Film Reviews

Big Fan Robert D. Siegel

Rating - 6/10

A long shot of a Staten Island parking garage's ground floor is the first image in Robert D. Siegel's debut film Big Fan, where lone attendant, Paul Aufiero, listens to a late night talk radio show hosted by "Sports Dog."  Confined to a typically diminutive toll booth and scrawling fiery yet petty derisions in a notebook in response to an infamous Philadelphia Eagles fanatic "Philadelphia Phil," one immediately ascertains that Paul is a creature of habit and a man deliberately distanced from reality.  His complete preoccupation with the 16-game New York Giants' regular season schedule and verbal subjugation of other National Football Conference fans supersede all of life's more traditionally affecting opportunities.  Through the continuity of the opening sequence's distanced, stationary and artificially-illuminated contents, director Siegel effectively evokes the essence of Paul's belittled, meager and secluded life to craft an inadvertently blunt commentary on the current culture of sports fanatics in the United States.  For the uninitiated and less scholarly, football seems to be the perfectly prized obsession, a compacted and multifarious game of physical and mental duress.  Yet it's Seigel's more deceptive and darkly comedic misdirections that make Big Fan not just an interesting character study (aided by Patton Oswalt's commendable portrayal of Paul) but a reserved analysis of the consequences of fixation.  Unfortunately, while Siegel's layered and tortuous script is often transfixing, his directorial amateurism is highlighted in the jittery disoriented slideshow of fast cuts assembled throughout the brief 88-minute film.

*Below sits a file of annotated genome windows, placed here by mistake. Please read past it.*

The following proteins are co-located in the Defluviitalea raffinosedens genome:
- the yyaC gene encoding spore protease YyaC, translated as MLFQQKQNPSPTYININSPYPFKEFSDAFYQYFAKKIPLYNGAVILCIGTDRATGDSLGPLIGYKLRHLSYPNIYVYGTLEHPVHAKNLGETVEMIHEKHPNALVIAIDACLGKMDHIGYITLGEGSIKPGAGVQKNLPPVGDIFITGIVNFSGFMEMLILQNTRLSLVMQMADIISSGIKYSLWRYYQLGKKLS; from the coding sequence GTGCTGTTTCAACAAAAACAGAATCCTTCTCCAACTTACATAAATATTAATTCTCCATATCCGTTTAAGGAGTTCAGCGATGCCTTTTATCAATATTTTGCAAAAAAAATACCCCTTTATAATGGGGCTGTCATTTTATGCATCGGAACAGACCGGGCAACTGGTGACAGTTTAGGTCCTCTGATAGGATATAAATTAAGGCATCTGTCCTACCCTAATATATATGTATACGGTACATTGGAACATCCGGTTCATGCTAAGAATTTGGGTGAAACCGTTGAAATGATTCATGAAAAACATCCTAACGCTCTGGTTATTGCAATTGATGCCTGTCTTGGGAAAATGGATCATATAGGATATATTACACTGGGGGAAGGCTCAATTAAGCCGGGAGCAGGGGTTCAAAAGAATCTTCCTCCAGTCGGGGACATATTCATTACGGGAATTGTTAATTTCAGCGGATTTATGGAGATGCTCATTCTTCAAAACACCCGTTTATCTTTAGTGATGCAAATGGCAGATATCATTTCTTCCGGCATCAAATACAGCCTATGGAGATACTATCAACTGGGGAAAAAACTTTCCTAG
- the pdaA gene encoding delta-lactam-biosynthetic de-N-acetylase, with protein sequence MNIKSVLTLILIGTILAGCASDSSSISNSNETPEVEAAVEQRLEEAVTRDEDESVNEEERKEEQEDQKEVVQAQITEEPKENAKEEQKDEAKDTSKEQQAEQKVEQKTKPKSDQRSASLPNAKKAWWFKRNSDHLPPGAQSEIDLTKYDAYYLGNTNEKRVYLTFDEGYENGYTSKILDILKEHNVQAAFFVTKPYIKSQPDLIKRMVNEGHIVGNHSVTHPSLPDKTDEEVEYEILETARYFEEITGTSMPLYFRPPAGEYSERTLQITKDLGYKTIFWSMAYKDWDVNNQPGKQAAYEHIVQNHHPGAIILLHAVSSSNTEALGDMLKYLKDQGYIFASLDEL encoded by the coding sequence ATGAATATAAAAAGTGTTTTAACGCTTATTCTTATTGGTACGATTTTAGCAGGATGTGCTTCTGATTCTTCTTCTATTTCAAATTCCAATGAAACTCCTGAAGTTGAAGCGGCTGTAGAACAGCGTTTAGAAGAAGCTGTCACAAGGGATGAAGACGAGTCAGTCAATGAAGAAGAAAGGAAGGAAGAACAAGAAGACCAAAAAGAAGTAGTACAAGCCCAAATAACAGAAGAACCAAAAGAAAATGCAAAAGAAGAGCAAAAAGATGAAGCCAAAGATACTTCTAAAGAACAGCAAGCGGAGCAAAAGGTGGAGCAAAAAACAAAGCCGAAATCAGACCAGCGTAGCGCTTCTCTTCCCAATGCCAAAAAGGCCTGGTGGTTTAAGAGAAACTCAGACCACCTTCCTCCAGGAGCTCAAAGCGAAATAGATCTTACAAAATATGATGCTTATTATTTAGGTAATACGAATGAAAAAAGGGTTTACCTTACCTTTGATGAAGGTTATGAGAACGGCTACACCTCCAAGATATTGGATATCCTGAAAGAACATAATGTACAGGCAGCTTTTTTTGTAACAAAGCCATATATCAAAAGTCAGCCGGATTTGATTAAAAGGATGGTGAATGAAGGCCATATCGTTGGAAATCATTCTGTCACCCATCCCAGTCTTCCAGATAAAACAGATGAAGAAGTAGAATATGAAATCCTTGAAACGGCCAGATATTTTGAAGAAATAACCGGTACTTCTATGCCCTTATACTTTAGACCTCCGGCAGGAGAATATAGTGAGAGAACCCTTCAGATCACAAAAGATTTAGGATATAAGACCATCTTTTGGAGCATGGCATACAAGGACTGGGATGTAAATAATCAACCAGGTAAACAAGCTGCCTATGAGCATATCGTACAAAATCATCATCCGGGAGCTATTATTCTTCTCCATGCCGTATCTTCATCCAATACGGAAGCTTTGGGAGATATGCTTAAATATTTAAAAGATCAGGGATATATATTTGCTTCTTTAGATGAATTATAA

Immediately after dialing his favorite radio show in the opening minutes, Paul is phoned by his equally obsessive and encouraging companion, Sal (Kevin Corrigan), to arrange a rallying trip to Giants Stadium in East Rutherford, New Jersey, for their beloved "G-Men."  Through an urgent series of cuts that showcase the duo's horseplay, flaunting of team colors (blue, red and white), and "here we go, Giants!" chants near the entrance, Siegel leads one to believe that the two are season ticketholders despite their rather sedentary professional lives.  However, as Paul motions to Sal, "let's get our seats," they migrate from the gate back toward the parking area as the camera abruptly cuts to a car's muffler, then to an close-up of an engine with jumper cables clamped onto a battery accompanied by the sound of crowd noise and commentators.  A brief tracking shot trails an extension cord to the hood of the red car where a portable television rests.  Paul and Sal are in fact cheering their team from the comfort of lawn chairs in the tailgater's lot.  This scene encompasses Siegel's modus operandi in a grandiose way; by constructing an entire scene around pre-existing visual notions, he is able to pleasurably deceive viewers while producing a surreal sense of comedy and offbeat sympathy for the main character.  Perhaps Siegel's affection for these hoodwinking devices is derived from his 1999 to 2003 stint as editor-in-chief of the satirical newspaper The Onion.